241 F.2d 846
In the Matter of CHELSEA HOTEL CORPORATION, Debtor, 601 West
26 Corp. and Claire Freidus, Appellants.
United States Court of Appeals Third Circuit.
Argued March 4, 1957.
Decided March 8, 1957.
Murray Fredericks, Atlantic City, N.J., for appellants.
William F. Hyland, Camden, N.J., for appellee.
Before MARIS and GOODRICH, Circuit Judges, and McILVAINE, District judge.
MARIS, Circuit Judge.
This is an appeal from an order of the District Court for the District of New Jersey entered in a corporate reorganization proceeding under Chapter X of the Bankruptcy Act, 11 U.S.C.A. § 501 et seq. The debtor is the owner of a large ocean-front hotel in Atlantic City and the appellants are stockholders of the debtor and also claim as creditors. The proceedings followed disagreements between the appellants' group and another group of stockholders, each of which owned one-half of the debtor's stock.
It appears that an order for the sale of the hotel at auction had been entered by the court on July 18, 1956 and that on August 29, 1956 an order was entered on the application of the stockholders postponing the sale to permit the completion of a purported settlement by the parties of their disputes which would provide for the payment in full of all proper creditors' claims and administration expenses. The order directed the parties to deposit with the trustee by September 10, 1956 the sum of $550,000 in cash, which was estimated to be the amount required to pay creditors and administration expenses, or a commitment from a financial institution to pay that sum, in default of which the sale was to be held on September 10th.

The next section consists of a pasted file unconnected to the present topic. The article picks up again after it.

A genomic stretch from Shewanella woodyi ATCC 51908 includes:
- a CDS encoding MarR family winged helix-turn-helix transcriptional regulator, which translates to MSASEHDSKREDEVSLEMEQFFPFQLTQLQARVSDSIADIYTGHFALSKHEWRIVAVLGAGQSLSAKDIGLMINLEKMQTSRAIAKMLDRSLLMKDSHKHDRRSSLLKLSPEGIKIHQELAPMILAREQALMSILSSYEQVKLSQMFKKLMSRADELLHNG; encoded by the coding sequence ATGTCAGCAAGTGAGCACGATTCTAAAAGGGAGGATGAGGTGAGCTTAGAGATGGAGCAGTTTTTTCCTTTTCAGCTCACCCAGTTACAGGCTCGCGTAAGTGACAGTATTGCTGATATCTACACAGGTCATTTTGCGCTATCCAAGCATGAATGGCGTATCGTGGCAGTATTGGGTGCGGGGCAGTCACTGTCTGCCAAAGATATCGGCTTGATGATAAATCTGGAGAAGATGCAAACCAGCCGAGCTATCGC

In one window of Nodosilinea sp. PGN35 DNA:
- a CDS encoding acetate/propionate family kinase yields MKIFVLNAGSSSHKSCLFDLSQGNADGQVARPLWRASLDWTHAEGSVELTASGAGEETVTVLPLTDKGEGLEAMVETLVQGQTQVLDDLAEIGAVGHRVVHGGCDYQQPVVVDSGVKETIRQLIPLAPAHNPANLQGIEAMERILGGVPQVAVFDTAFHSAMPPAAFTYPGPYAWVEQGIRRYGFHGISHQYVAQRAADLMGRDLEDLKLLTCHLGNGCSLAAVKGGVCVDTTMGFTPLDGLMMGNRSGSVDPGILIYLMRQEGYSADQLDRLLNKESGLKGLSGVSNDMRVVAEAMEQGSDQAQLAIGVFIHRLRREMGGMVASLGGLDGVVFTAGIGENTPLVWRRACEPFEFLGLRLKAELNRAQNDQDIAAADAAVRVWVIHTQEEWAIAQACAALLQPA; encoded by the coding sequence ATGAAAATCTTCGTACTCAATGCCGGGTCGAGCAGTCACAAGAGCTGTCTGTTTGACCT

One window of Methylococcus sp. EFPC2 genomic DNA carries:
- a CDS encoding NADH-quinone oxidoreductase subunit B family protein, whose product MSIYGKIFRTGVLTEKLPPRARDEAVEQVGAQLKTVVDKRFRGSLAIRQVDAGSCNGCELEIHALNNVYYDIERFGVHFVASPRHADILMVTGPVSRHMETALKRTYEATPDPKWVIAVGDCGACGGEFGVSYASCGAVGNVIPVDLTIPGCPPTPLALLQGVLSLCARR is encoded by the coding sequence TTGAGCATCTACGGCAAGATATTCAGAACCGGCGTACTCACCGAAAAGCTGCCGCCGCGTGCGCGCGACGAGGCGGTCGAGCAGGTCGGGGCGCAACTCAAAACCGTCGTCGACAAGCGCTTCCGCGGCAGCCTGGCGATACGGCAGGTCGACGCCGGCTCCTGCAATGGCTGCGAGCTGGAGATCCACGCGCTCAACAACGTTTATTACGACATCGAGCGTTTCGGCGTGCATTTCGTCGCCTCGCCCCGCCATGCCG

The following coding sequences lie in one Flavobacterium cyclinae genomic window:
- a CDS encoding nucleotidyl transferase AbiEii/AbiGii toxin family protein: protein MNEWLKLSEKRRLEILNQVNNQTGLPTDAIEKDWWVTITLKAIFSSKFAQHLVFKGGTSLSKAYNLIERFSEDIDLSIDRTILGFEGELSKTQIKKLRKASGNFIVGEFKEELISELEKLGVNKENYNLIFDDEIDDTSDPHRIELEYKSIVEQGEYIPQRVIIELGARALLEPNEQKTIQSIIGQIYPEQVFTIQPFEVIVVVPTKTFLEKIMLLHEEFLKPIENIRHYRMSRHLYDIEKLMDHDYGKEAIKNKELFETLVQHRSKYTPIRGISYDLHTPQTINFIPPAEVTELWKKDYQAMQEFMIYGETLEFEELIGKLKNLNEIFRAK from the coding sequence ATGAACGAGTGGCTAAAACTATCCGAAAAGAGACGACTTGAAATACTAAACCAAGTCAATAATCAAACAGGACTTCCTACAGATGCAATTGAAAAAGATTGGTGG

On September 5, 1956 a petition was presented to the court on behalf of the stockholders on which an order was entered the same day, returnable September 19, 1956, to show cause why the hotel property should not be conveyed to a new corporation to be formed by them for a consideration which would include $450,000 in cash and $1,250,000 to be secured by mortgage. At the hearing on September 19th the petitioners asserted that $450,000 would be sufficient to pay off the creditors and administration expenses but offered to provide certain security for the payment of any excess. The court accordingly entered an order on September 21, 1956 directing the parties within 10 days to file with the clerk certain financial statements and personal guarantees of individual stockholders, and agreements of subordination of mortgages and assignments of stock to be held by the trustee as security, and fixing October 18, 1956 as the time for a further hearing.
At the hearing on October 18th it appeared that certain of the documents called for by the order of September 21st had not yet been filed or provided. Concluding that the petition of September 5th was unsound and noting that the parties had failed to deposit the sum of $550,000 in cash or its equivalent, as directed by the order of August 29, 1956, the court on October 22, 1956 entered the order appealed from which denied the petition of September 5, 1956, discharged the order to show cause issued pursuant thereto, forfeited the sum of $12,500 which had been deposited with the trustee as security for the completion of the proposed settlement pursuant to the order of August 29, 1956, and referred to a referee all matters relating to the proceeding except such as are reserved to a judge by Chapter X of the Bankruptcy Act.